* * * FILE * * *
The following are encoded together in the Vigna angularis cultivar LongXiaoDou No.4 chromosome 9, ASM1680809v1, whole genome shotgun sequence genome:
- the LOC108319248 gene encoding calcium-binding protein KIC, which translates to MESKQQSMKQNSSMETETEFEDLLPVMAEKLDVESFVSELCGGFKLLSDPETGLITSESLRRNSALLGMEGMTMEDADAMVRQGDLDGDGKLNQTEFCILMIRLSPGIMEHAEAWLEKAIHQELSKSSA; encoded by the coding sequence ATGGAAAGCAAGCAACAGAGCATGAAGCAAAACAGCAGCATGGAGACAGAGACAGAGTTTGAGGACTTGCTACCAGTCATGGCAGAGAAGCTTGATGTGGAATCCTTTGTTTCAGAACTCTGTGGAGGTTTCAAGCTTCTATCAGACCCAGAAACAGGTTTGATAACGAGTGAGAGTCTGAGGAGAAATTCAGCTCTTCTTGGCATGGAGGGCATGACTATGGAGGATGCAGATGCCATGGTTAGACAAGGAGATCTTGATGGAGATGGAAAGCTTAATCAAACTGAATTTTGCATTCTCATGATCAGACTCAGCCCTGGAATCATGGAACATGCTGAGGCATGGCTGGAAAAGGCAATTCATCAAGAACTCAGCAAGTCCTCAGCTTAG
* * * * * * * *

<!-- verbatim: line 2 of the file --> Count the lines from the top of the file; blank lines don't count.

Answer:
- the LOC108319248 gene encoding calcium-binding protein KIC, which translates to MESKQQSMKQNSSMETETEFEDLLPVMAEKLDVESFVSELCGGFKLLSDPETGLITSESLRRNSALLGMEGMTMEDADAMVRQGDLDGDGKLNQTEFCILMIRLSPGIMEHAEAWLEKAIHQELSKSSA; encoded by the coding sequence ATGGAAAGCAAGCAACAGAGCATGAAGCAAAACAGCAGCATGGAGACAGAGACAGAGTTTGAGGACTTGCTACCAGTCATGGCAGAGAAGCTTGATGTGGAATCCTTTGTTTCAGAACTCTGTGGAGGTTTCAAGCTTCTATCAGACCCAGAAACAGGTTTGATAACGAGTGAGAGTCTGAGGAGAAATTCAGCTCTTCTTGGCATGGAGGGCATGACTATGGAGGATGCAGATGCCATGGTTAGACAAGGAGATCTTGATGGAGATGGAAAGCTTAATCAAACTGAATTTTGCATTCTCATGATCAGACTCAGCCCTGGAATCATGGAACATGCTGAGGCATGGCTGGAAAAGGCAATTCATCAAGAACTCAGCAAGTCCTCAGCTTAG